See the Bitcoin price from the beginning of 2013 and at the end of 2013, there is a clear and definite upward trend despite several dips that occurred throughout the year:
Now, it is clear that the Bitcoin price in the first half of 2014 has been on an overall downward trend. However, we are only six months into the year and a new, short-term trend was established in May that is still persisting, which could prove to make 2014 yet another bull year for Bitcoin. See the Bitcoin price from January 1, 2014 to July 11, 2014:
However, regardless of whether or not the year-long trend for 2014 is bullish or bearish, the fact still stands that he entire lifespan of Bitcoin thus far has been marked by steady appreciation of the Bitcoin value. See the Bitcoin price from July 2010 to July 2014:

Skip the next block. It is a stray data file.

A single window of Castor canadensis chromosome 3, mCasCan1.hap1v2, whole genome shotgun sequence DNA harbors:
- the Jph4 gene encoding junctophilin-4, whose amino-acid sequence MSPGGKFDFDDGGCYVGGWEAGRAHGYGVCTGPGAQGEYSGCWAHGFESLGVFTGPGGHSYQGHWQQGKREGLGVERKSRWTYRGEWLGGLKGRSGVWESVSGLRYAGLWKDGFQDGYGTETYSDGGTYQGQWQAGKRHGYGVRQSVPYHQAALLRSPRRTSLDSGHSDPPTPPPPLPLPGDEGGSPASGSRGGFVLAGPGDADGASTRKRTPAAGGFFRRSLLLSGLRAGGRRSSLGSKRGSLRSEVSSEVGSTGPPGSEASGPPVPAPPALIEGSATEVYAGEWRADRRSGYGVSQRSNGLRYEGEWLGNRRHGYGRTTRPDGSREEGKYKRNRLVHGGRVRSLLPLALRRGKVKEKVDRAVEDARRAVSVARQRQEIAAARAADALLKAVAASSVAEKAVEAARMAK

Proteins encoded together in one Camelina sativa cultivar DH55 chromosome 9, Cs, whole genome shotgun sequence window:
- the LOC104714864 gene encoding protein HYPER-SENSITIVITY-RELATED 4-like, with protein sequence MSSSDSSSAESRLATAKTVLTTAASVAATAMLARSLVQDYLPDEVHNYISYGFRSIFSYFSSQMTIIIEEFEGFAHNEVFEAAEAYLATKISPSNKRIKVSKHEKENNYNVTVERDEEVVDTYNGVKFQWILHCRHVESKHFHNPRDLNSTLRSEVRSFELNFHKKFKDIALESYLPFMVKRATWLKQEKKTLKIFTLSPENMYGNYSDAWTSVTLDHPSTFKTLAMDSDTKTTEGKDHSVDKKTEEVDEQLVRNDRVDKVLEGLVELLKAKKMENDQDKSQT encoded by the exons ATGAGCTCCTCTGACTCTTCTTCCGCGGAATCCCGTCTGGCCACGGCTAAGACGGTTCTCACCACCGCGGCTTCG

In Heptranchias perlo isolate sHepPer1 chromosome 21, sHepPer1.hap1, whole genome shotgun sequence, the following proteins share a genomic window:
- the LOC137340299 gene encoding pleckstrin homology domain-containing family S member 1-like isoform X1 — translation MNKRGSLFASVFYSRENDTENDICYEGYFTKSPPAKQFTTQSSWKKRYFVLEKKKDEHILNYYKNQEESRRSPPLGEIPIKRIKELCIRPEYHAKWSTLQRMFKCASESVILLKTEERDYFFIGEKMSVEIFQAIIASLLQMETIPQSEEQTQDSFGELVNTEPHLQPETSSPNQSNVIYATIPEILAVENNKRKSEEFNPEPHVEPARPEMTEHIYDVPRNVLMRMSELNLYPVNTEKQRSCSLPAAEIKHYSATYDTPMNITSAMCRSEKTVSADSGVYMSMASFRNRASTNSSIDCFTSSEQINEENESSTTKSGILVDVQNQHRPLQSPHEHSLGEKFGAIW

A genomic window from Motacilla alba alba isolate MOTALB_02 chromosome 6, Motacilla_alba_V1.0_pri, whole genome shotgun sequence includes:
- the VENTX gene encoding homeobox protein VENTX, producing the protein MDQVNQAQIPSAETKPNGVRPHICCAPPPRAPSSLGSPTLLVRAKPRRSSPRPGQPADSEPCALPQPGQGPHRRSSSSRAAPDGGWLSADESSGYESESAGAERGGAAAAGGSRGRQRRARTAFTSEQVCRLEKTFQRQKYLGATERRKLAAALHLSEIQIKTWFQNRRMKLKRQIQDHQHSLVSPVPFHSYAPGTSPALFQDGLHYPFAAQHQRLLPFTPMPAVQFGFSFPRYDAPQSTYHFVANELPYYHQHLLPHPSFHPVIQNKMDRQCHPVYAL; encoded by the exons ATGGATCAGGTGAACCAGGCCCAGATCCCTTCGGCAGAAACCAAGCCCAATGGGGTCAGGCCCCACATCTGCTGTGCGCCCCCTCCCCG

So, it is hard to deny that Bitcoin has been deflationary throughout its life. Between July 17, 2010 and July 11, 2014, the Bitcoin price has gone from $0.05 to $634 (at the time that this article was written); a net increase of 1267900%! Clearly, the Bitcoin value has had a very strong and definite deflationary trend!
In part two, we will discuss whether or not this deflationary nature is a positive or negative for the Bitcoin economy, as well as the deflation vs. inflation argument in general.